DRO17 v Minister for Immigration & Anor  FCCA 3547 (15 November 2018)
To satisfy the refugee criteria of the Protection Visa, you are required to show that there is a well-founded fear of persecution. Part of this requires an assessment of whether there is a ‘real chance’ of serious harm being suffered.
The ‘real chance’ test had been established since 1989 in the case ofChan v Minister for Immigration & Ethnic Affairsas ‘no less than a reasonable speculation about what might occur in the reasonably foreseeable future on hypothesis that a visa applicant is returned to his or her country of nationality’.
DRO17case was refused by the Department (then known as Department of Immigration and Ethnic Affairs), and also subsequently affirmed by the Independent Assessment Authority (IAA). However, the Applicant subsequently appealed to the Federal Circuit Court of Australia and was successful!
DRO17 – what grounds did they rely on?
In order for judicial review to succeed, they must be able to establish that a jurisdictional error had occurred. It is different to merits review conducted by IAA, where they consider the facts of the case afresh.
In DRO17, the Applicant was able to show that the IAA had misapplied the law i.e. they misapplied ‘real chance’ test.
DRO17 – what actually happened?
In DRO17, the applicant’s father was attacked and beaten up by the Sri Lankan army. Following this, he moved to live at a Colombo destitute boys’ home which allegedly was connected with the Liberation Tigers of Tamil Ealam (LTTE). Furthermore, the applicant’s cousin’s husband was allegedly a high-ranking member of LTTE and he had helped hold weapons and explosives for this relative at his home. Following a series of events, the applicant’s cousin’s husband disappeared, and the applicant was detained, questioned and mistreated by the authorities, for four (4) hours.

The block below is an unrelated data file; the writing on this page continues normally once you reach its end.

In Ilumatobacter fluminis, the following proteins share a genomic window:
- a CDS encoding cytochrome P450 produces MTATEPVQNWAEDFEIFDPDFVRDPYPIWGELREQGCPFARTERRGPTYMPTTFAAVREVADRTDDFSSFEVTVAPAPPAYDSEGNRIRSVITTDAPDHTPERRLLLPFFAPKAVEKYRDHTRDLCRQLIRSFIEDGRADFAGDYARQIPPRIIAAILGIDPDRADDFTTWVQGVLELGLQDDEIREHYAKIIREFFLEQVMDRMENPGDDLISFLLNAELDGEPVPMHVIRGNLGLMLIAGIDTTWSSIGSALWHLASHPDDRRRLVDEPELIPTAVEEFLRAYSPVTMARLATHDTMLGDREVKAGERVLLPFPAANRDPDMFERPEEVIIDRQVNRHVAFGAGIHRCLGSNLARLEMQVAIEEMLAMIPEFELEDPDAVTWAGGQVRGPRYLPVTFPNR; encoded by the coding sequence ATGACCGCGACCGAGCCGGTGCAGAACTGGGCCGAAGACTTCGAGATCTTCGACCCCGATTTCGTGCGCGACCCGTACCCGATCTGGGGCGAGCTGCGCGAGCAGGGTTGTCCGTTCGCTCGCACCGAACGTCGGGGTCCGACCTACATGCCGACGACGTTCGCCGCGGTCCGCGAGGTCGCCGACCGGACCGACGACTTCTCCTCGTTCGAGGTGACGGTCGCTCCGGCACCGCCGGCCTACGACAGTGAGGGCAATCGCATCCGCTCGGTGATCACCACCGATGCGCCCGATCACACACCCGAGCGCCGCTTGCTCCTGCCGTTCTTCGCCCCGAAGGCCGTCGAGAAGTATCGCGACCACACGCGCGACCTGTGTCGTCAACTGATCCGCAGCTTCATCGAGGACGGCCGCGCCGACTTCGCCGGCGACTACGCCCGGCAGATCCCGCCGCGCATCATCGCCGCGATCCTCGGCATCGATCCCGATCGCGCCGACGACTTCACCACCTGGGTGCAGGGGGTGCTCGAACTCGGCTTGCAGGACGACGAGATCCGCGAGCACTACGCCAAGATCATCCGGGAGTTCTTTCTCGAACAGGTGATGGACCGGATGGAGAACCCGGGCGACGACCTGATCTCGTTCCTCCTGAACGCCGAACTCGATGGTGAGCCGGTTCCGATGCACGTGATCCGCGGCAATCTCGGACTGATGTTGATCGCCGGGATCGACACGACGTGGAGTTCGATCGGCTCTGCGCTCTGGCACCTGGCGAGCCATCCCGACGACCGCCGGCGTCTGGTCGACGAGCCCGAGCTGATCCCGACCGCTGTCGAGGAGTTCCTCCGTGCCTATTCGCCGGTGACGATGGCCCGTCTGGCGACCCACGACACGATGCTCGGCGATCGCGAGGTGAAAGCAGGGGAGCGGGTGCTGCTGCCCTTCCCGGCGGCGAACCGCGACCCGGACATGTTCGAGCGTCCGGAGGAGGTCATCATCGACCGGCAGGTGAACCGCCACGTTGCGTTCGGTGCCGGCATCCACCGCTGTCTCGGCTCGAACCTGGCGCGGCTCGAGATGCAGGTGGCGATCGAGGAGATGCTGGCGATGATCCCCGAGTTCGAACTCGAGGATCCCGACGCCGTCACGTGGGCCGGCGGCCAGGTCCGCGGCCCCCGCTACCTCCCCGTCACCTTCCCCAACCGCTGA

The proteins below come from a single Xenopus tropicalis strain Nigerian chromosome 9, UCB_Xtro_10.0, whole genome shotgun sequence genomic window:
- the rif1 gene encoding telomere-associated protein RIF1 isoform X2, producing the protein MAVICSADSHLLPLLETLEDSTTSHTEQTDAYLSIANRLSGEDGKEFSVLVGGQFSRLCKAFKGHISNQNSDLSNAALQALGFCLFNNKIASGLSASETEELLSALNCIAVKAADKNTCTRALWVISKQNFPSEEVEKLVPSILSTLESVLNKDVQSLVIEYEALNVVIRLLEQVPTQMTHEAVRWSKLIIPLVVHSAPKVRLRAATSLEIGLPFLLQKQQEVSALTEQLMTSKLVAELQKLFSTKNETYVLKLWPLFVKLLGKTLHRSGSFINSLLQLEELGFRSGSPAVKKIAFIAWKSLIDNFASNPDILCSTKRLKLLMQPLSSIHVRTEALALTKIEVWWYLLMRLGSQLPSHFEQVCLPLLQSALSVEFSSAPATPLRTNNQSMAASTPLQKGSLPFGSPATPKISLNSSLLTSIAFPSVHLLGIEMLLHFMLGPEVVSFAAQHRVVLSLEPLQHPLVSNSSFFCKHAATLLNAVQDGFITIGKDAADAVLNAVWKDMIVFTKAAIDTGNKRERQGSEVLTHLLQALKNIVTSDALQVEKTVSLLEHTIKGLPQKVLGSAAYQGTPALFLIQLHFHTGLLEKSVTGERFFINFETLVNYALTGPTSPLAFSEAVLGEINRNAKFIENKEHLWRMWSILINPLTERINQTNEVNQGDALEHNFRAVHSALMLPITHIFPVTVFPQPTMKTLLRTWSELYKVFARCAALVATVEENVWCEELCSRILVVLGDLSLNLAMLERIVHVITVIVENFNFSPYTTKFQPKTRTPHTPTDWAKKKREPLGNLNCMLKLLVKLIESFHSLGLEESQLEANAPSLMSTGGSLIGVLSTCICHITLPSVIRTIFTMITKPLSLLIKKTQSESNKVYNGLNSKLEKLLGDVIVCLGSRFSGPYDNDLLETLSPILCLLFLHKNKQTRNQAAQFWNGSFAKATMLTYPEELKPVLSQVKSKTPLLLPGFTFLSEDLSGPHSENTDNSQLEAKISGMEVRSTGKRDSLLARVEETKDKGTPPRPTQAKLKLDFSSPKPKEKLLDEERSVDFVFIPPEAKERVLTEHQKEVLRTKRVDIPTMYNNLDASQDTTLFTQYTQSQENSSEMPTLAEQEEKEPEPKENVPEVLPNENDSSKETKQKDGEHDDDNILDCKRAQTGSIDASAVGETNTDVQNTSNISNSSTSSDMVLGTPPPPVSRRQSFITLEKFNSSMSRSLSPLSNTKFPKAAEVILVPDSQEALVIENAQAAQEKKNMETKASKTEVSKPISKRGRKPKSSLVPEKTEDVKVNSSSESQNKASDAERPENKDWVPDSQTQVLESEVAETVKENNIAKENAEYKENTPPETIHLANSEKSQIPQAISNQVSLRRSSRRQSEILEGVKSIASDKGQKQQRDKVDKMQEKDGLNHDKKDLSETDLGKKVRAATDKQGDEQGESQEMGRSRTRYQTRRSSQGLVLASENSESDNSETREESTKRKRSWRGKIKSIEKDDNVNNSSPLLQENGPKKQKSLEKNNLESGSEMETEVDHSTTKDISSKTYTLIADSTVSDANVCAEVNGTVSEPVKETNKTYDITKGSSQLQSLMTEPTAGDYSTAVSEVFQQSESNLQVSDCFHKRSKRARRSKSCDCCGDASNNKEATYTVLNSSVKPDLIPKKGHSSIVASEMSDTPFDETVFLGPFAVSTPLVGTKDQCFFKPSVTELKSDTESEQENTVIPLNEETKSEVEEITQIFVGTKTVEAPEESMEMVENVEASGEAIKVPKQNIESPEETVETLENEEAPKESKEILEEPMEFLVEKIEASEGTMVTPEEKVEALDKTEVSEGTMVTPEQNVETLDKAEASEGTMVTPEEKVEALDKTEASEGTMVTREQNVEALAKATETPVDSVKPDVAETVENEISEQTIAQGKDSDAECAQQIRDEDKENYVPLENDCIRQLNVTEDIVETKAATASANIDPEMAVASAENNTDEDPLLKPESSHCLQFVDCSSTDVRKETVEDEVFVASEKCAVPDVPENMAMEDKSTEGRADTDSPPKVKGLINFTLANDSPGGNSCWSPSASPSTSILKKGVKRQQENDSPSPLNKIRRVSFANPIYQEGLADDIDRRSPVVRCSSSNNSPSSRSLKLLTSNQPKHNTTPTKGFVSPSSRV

In 2012, the applicant illegally arrived in Australia and applied for a protection visa.
For the below reasons, the Department rejected his claim for protection:
· He was too young to be significantly involved with LTTE;
· Did not accept that the boys’ home had any connection with LTTE;
· That the authorities probably did not see him as having significant involvement since he was released after 4 hours of questioning;
· Did not consider that he had a profile with the authorities nor was a person of interest;
· His mistreatment and harassment was consistent with the treatment experienced by Tamils more generally.
The IAA affirmed this decision for similar reasons.
It was found that the IAA was in error by not properly considering the claims and misapplied the ‘real chance’ test.
The IAA referred to DFAT country information which addressed the general situation only and did not address the situation of a person with the applicant’s actual characteristics or a person who had engaged in the activities connected to the LTTE such as the applicant. Along with the below reasons, the IAA was found to have misapplied the ‘real chance’ test:
· IAA failed to draw inferences from the applicant’s particular features into the likelihood of harm in the future;
· It stopped short at the fact that he was released after four hours and not detained afterwards; and
· Failed to make reasonable speculations as to what might occur in the future based upon the facts.
So what does this mean?
A proper assessment of whether the person has a well-founded fear of persecution upon returning to their country requires a reasonable assessment of what would happen in the future. An assessment of what had occurred in the past would be a logical starting point in considering what might happen in the future, but if the decision maker plainly stops there then they may be in error.
The essence of the ‘real chance’ test is a process of looking to the future.
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(1989) 169 CLR 379